The Islay land which is particularly associated with the family is Ballinaby in the Rhinns, certainly in their hands by 1541, and probably originally given to them by the Lords of the Isles. There was another branch of the family on Islay at Kilennan, rented by Neill Og Leich in 1541. Several Gaelic manuscripts associated with these and other branches of the family survive. It is almost certain that the magnificent fourteenth- or fifteenth-century cross which stands beside the old parish church at Kilchoman, commemorates the Macbeths of nearby Ballinaby. An inscription records it was erected by Thomas the doctor in memory of his parents and wife.


The MacArthurs

There is a grave-slab in the old parish church at Kildalton commemorating Charles MacArthur in Proiag, died 1696. There is a tradition that the MacArthurs of Proiag were hereditary pipers to the Lords of the Isles, but I have yet to trace any evidence for them at Proiag, on the Sound of prior to the late seventeenth century.  A possible ancestor to the family in Proiag is the Donald McKane McCart who was tenant of Duisker in 1541. A Charles MacArthur was joint tenant of Largybrecht in the Parish of Kildalton in 1631 and there was also a Gillycallum McArtherson at Nereby in the Parish of Killarow.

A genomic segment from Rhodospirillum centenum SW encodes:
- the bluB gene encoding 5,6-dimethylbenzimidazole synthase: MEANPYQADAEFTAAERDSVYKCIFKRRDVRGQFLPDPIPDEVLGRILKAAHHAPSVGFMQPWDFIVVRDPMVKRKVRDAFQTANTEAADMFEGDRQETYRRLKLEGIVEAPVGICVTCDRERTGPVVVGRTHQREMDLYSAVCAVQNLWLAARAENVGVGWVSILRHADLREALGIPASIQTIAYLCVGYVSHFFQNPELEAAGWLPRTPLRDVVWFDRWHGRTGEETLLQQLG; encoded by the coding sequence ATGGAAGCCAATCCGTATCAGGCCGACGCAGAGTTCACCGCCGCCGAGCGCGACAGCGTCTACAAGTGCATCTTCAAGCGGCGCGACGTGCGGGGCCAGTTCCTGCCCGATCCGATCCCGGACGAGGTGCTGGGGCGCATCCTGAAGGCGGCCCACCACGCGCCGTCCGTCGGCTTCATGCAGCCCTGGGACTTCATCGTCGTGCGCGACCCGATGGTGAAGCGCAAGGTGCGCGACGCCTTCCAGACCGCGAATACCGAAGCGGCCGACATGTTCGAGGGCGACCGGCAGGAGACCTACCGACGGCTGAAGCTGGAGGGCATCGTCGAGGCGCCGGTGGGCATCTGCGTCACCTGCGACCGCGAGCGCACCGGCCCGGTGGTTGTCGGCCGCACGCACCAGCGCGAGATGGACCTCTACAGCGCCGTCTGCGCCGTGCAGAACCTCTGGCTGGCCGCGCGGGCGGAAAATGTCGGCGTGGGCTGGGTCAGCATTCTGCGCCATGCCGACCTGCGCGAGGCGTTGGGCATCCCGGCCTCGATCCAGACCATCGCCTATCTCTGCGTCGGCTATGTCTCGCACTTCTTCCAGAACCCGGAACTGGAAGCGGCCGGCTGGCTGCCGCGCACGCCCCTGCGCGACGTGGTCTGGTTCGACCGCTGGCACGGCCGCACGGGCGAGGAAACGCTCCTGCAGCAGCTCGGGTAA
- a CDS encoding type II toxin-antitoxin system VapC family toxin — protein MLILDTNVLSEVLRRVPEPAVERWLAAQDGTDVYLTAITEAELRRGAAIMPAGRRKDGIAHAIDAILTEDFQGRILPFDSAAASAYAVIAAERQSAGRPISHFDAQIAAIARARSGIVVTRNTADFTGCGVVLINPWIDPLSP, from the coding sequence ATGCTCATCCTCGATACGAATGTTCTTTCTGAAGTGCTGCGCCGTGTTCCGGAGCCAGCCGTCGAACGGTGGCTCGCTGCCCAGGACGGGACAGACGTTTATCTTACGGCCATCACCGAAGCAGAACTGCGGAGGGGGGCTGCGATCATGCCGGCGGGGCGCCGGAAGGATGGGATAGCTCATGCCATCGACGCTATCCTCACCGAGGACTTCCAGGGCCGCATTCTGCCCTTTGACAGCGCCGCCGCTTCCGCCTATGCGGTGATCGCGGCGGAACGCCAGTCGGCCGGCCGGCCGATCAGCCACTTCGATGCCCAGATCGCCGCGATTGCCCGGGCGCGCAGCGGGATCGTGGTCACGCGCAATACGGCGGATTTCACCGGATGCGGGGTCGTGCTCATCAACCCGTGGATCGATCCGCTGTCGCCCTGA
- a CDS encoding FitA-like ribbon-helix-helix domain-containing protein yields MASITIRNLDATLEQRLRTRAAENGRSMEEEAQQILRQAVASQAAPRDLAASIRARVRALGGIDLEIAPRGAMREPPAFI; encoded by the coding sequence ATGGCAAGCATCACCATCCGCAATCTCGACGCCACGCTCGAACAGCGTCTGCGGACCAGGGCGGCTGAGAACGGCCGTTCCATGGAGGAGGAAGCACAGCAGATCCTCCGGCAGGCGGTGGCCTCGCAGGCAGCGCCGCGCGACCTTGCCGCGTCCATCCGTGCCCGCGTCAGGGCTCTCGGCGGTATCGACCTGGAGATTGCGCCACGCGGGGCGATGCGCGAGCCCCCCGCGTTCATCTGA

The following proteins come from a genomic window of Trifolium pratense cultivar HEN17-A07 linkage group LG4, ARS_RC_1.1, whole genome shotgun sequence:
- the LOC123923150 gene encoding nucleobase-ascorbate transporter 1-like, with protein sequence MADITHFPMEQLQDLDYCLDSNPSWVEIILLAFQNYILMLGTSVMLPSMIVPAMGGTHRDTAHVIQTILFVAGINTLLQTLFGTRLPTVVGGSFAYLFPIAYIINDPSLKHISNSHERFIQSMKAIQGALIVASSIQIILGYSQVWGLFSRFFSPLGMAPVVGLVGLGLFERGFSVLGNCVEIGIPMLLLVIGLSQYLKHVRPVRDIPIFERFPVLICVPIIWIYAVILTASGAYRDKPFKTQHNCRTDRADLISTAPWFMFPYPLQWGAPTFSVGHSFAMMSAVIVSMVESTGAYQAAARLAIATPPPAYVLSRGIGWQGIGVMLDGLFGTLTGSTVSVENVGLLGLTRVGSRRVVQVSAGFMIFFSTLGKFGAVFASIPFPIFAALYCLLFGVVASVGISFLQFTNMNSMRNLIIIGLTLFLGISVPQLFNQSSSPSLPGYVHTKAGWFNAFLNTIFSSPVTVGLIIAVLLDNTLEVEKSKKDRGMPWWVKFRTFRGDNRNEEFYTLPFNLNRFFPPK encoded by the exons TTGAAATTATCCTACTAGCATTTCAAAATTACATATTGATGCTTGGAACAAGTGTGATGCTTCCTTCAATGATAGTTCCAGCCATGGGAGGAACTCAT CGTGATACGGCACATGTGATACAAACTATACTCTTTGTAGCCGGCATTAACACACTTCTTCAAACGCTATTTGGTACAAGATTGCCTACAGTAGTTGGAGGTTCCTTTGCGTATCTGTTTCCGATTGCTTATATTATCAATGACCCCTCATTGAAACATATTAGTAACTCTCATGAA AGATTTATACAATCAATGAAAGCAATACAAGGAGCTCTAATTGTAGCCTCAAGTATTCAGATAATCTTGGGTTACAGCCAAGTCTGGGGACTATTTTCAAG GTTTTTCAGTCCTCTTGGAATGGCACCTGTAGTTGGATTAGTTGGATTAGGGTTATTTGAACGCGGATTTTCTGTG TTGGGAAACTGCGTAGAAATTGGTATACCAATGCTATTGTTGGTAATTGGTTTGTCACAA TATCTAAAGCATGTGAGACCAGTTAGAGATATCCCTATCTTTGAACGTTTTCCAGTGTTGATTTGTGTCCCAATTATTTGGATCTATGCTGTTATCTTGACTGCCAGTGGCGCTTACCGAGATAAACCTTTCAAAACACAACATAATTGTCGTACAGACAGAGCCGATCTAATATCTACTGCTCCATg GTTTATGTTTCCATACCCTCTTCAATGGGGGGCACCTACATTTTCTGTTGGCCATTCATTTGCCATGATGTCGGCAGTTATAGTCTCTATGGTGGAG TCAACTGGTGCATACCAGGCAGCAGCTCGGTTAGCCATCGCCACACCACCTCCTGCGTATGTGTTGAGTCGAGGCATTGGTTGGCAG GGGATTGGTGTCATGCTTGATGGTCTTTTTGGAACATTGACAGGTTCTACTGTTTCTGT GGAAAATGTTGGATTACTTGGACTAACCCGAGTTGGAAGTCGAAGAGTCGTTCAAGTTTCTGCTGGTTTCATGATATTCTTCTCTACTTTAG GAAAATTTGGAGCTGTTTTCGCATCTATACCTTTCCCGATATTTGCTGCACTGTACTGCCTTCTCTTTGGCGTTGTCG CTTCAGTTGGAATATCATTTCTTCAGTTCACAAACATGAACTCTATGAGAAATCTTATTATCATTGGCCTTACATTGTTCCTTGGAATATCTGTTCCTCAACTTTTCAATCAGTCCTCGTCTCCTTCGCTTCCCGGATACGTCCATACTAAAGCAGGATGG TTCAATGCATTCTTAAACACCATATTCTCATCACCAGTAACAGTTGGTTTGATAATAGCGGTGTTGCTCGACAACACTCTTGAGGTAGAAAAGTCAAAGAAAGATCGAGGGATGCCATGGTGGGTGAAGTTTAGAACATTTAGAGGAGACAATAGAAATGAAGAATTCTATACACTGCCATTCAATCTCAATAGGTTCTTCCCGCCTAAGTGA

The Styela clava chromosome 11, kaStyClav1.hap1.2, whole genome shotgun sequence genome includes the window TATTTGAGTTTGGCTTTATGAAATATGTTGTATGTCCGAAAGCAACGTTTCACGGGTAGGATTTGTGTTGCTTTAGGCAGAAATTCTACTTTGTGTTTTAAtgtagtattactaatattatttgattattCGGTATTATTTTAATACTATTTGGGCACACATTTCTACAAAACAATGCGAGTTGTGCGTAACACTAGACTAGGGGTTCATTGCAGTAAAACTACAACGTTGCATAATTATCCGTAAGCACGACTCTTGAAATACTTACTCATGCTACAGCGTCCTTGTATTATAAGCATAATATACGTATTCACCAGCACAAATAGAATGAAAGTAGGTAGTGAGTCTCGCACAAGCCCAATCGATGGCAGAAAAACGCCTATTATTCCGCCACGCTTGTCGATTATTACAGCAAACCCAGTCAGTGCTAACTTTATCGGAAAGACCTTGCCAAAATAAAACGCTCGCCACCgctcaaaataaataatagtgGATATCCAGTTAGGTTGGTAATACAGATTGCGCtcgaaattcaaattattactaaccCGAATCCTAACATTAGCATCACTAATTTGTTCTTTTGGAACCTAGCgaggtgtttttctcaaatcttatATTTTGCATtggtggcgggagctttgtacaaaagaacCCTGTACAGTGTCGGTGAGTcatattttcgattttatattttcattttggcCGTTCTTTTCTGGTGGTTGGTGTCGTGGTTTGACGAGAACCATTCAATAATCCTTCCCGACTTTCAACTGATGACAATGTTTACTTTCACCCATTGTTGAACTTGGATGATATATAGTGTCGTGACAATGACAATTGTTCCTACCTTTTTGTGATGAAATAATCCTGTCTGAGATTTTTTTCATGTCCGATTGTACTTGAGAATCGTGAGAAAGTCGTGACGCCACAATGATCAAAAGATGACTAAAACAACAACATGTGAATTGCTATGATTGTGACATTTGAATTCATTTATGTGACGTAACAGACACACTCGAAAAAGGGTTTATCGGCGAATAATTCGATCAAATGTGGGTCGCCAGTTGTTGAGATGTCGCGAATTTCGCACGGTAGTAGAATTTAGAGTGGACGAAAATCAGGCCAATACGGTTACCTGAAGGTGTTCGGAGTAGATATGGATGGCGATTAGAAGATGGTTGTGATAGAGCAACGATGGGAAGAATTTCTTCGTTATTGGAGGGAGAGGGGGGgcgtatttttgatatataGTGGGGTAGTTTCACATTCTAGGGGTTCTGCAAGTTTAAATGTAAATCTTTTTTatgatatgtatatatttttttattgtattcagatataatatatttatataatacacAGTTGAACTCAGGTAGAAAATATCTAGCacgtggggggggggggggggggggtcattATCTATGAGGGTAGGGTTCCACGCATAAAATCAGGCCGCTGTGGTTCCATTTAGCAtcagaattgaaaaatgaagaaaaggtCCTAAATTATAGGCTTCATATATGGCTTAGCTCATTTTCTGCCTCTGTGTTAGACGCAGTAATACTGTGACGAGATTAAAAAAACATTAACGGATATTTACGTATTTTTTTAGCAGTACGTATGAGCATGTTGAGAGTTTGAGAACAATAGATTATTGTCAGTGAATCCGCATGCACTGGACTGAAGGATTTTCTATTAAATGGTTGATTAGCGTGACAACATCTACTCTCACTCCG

MacArthurs are certainly famed in the annals of Scottish music as pipers to the MacDonalds of Sleat on the Isle of Skye in the eighteenth century[26] but there appears to be no sound basis for imagining that the Lords of the Isles retained pipers, never mind that they should have been pipers. Excavations at Finlaggan have led to the recovery of four harp pegs of medieval date and it is known that the Lords had hereditary harpists, the MacIlschenochs, with lands in Kintyre [27].


The MacVurichs

The MacVurichs are famous in Gaelic society as a bardic family, tracing their ancestry to an Irish poet of the early thirteenth century. In the time of the Lords of the Isles they had lands in South Kintyre, in mainland Argyll [28]. The earliest I have traced MacVurichs on Islay is the rental of 1686, and it is possible that there never was a branch of the family based on this island which practised the bardic tradition. In more recent times the name MacVurich on Islay has been Anglicised as Currie.


The MacEacherns

There is a tradition that the MacEacherns of Islay were smiths to the Lords of the Isles. There is a medieval grave-slab at Finlaggan that may commemorate a member of this family. It is uninscribed, but has a fine representation of an anvil. Islay sword hilts, made by these smiths, are famous in Gaelic tradition, though I have yet to establish what they were like. There are no surviving medieval documents with the names of MacEachern smiths. Indeed the only smith on Islay surnamed MacEachern that can be traced is John McEachern in Killarow, given a tack in the late eighteenth century [29].